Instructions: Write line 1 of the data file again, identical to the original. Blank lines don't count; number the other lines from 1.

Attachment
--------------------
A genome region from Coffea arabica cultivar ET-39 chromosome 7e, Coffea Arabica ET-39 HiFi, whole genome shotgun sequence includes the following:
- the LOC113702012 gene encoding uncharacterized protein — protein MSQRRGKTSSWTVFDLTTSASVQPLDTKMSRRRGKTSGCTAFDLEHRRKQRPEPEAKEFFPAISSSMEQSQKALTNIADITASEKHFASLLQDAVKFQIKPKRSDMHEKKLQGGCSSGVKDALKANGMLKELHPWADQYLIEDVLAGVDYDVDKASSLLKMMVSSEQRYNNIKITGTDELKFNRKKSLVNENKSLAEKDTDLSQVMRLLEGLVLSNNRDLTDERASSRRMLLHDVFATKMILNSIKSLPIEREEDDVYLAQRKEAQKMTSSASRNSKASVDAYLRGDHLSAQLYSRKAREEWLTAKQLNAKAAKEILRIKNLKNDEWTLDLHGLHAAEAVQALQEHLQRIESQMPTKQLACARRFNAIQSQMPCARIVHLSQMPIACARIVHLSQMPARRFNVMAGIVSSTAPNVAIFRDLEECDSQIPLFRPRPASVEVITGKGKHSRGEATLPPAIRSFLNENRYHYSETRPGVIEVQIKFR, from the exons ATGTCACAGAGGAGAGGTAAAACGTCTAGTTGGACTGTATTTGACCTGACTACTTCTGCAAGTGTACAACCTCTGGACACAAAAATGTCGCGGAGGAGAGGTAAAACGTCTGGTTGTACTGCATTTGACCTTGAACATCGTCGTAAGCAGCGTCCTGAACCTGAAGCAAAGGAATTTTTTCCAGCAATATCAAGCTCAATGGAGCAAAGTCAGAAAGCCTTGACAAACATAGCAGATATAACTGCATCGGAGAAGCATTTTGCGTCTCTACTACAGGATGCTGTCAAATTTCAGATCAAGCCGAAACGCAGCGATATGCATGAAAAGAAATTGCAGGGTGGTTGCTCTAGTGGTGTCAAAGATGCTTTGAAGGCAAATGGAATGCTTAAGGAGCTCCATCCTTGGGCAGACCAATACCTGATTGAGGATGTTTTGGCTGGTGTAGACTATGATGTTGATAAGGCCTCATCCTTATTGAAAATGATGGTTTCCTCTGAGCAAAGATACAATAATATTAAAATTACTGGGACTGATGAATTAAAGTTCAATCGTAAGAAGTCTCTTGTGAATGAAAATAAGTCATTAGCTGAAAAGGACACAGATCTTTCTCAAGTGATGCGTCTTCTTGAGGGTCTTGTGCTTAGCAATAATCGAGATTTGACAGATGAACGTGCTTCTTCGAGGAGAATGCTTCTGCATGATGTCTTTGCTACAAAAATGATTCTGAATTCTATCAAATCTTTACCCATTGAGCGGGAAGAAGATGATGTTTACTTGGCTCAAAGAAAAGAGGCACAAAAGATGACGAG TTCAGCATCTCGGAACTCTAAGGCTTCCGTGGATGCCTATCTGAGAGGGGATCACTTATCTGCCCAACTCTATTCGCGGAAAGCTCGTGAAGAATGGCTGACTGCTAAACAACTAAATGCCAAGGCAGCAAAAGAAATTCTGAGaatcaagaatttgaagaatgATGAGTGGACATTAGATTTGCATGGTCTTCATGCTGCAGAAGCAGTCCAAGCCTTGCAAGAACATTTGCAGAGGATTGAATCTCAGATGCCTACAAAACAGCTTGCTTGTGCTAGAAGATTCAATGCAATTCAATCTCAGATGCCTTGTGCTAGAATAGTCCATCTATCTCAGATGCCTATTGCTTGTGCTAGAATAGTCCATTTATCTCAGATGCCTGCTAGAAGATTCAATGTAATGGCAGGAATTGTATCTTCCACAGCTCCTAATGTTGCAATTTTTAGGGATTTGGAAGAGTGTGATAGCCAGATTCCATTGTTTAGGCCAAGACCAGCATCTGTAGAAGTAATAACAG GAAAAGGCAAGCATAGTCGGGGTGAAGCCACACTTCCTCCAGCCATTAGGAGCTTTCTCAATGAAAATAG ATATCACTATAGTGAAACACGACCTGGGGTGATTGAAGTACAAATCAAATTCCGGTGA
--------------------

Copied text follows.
A genome region from Coffea arabica cultivar ET-39 chromosome 7e, Coffea Arabica ET-39 HiFi, whole genome shotgun sequence includes the following: